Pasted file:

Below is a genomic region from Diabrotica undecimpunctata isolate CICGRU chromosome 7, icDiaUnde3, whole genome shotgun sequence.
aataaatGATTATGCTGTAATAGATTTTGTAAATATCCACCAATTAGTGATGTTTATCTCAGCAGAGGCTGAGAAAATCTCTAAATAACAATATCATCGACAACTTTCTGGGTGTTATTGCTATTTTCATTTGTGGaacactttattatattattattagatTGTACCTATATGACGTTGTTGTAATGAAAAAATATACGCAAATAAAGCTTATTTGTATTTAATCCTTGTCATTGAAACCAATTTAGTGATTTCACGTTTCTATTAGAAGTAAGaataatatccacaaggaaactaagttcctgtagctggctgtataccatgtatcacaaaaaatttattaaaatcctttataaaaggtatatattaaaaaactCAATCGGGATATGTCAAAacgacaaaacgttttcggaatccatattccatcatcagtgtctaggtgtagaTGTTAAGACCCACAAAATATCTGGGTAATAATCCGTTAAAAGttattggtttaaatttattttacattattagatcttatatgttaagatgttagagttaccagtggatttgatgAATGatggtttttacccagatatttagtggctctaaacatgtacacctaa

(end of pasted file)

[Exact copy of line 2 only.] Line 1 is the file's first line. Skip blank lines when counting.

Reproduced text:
aataaatGATTATGCTGTAATAGATTTTGTAAATATCCACCAATTAGTGATGTTTATCTCAGCAGAGGCTGAGAAAATCTCTAAATAACAATATCATCGACAACTTTCTGGGTGTTATTGCTATTTTCATTTGTGGaacactttattatattattattagatTGTACCTATATGACGTTGTTGTAATGAAAAAATATACGCAAATAAAGCTTATTTGTATTTAATCCTTGTCATTGAAACCAATTTAGTGATTTCACGTTTCTATTAGAAGTAAGaataatatccacaaggaaactaagttcctgtagctggctgtataccatgtatcacaaaaaatttattaaaatcctttataaaaggtatatattaaaaaactCAATCGGGATATGTCAAAacgacaaaacgttttcggaatccatattccatcatcagtgtctaggtgtagaTGTTAAGACCCACAAAATATCTGGGTAATAATCCGTTAAAAGttattggtttaaatttattttacattattagatcttatatgttaagatgttagagttaccagtggatttgatgAATGatggtttttacccagatatttagtggctctaaacatgtacacctaa